Program Components

The Mosaic program is made up of four primary components. Each of these works in concert with the other to provide a comprehensive program. These components include (1) A credit bearing course with a fully established curriculum with a letter grade attached, (2) Coaching, (3) Peer/Professional Mentoring, and (4) Supervised Study Hours.

Credit Bearing Curriculum

This curriculum is made up of four year-long courses dedicated to the development of the social skills needed to navigate through a college career. Each subsequent year builds on the skills developed during the previous year. The curriculum is written and structured based on the latest research in the field.

Year 1: Independence, Social and Study Strategies

This year focuses on the transition into college and becoming independent. The curriculum has components regarding understanding ASD and the impact, developing independence, self-advocacy and navigating the different levels of relationships at college among other topics.

Year 2: Developing Identity, Strengths and Self-Perceptions 

The curriculum for this year focuses primarily on reframing the students’ view of ASD and seeing the truly positive qualities that often get lost among the difficulties. In addition, students focus on the unwritten social rules and develop tools for how to manage these rules that are so difficult to navigate.

Year 3: Turning Skills and Strengths into Careers 

The curriculum for this year builds on the newly developed view of the students’ individual strengths and builds on developing an understanding of how these strengths can work best in the school and work environment. In addition, students learn to recognize strengths in others to best navigate how to build effective teams. Student then explore major choices, work experience, job shadowing, internships, mock interviews and resume building as tools to better prepare themselves for the work force.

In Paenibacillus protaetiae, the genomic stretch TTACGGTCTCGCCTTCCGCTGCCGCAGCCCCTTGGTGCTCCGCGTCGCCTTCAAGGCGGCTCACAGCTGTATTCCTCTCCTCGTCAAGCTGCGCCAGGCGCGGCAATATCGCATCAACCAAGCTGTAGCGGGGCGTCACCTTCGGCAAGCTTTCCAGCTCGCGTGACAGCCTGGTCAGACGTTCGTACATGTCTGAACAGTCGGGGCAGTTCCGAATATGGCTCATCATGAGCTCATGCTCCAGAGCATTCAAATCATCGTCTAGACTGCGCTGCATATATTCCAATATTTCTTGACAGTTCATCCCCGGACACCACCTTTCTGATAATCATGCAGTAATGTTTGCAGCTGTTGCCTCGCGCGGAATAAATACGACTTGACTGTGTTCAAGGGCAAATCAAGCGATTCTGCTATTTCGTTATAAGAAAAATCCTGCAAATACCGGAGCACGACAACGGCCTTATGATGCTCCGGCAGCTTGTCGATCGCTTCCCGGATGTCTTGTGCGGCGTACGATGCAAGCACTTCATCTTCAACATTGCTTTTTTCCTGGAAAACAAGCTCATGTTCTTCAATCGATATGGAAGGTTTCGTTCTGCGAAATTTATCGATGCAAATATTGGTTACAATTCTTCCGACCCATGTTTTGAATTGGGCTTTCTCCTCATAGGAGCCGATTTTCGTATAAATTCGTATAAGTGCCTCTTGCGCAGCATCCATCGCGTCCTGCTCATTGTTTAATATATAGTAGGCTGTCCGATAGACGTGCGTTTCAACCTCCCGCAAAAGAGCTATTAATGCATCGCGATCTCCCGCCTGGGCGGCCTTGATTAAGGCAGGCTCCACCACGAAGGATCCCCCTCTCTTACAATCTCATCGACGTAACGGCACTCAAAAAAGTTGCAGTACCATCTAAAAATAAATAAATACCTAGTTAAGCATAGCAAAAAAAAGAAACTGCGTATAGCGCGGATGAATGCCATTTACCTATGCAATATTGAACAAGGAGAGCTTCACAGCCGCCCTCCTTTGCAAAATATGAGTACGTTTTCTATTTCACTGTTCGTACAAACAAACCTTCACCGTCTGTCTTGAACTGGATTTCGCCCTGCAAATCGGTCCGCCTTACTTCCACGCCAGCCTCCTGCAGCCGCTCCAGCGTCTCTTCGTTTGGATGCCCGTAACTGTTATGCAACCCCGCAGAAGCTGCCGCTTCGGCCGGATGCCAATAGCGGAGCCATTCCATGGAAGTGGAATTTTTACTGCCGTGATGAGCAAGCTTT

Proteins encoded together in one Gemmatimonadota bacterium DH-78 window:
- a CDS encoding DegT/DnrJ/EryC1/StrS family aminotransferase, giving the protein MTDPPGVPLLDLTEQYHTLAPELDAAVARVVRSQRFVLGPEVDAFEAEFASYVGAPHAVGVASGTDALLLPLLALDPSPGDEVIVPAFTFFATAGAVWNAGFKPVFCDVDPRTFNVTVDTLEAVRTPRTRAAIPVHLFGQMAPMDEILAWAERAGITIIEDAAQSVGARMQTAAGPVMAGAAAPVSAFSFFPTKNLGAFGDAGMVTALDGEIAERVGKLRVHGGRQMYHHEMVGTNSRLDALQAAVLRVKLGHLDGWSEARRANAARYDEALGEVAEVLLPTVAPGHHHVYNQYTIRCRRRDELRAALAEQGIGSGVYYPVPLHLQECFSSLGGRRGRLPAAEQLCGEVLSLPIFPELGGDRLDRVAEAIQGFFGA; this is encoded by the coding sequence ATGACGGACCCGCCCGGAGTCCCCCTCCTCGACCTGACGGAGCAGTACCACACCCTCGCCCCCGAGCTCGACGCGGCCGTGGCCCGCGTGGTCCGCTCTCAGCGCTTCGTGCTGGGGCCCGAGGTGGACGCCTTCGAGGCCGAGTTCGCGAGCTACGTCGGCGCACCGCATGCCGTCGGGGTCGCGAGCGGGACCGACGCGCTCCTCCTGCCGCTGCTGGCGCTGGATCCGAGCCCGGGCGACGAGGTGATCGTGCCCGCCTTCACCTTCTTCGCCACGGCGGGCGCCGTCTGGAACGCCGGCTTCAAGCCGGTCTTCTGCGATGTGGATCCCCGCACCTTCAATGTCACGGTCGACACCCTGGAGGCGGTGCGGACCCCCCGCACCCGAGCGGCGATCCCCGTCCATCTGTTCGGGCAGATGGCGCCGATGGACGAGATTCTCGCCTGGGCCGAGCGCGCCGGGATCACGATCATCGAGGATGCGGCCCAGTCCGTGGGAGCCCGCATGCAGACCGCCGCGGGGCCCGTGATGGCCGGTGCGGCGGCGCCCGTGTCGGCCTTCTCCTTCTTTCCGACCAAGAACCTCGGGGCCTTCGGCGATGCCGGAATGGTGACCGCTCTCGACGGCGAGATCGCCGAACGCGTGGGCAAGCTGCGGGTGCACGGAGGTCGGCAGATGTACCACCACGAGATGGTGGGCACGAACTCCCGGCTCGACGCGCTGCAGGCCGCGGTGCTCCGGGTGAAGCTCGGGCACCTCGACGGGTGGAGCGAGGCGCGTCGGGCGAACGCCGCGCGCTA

Year 4: Developing Workplace Skills 

The focus of this year is to build on all the pieces of the career puzzle. Getting students   to recognize all the parts that work together to make them marketable is vital. The focus of this year is real work experience through job shadowing, supervised internships, volunteer experience, career fairs, major internships, etc. All while providing the very direct and structured feedback needed to develop good soft skills for the work place.

Year 5Work-Life Balance 

This class is geared towards teaching students necessary skills for developing a healthy work-life balance. It is also a time to continue focusing on professional development, providing opportunities to discuss issues that may arise as students navigate their internship and job experiences.  

Weekly Coaching

Participants in Mosaic meet with a coach (a Mosaic staff member) to develop solid academic and social skills each week. Each coaching session is focused on the individual needs of each student at the time of the meeting. This could include developing time management skills, processing roommate difficulties or communication difficulties, clarifying course requirements, connecting the student with on-campus resources etc. Grades are checked with the student frequently to help monitor academic progress and provide accountability. 

Peer/Professional Mentoring

Students are partnered with a trained peer mentor. Mentors are students who display leadership and social understanding on the college campus and have an interest in ASD. The purpose of this relationship is to foster on-campus engagement and provide the student with peer support as they navigate social situations. As students progress, we work to pair them with a professional mentor who helps them make connections and develop professional skills. Additionally, we offer older students in the program the opportunity to mentor younger students.  

Supervised Study Hours

Mosaic students are required to complete four hours of supervised study hours per week in designated spaces. This allows coaches to determine if students are making use of good study habits, or if there are distractions interfering. It also allows for students to naturally develop support systems amongst themselves and others in the community. Evening study hours are available one day per week in Frist Hall, a location used for DRC Testing which includes distraction reduced rooms, computer labs, and group spaces.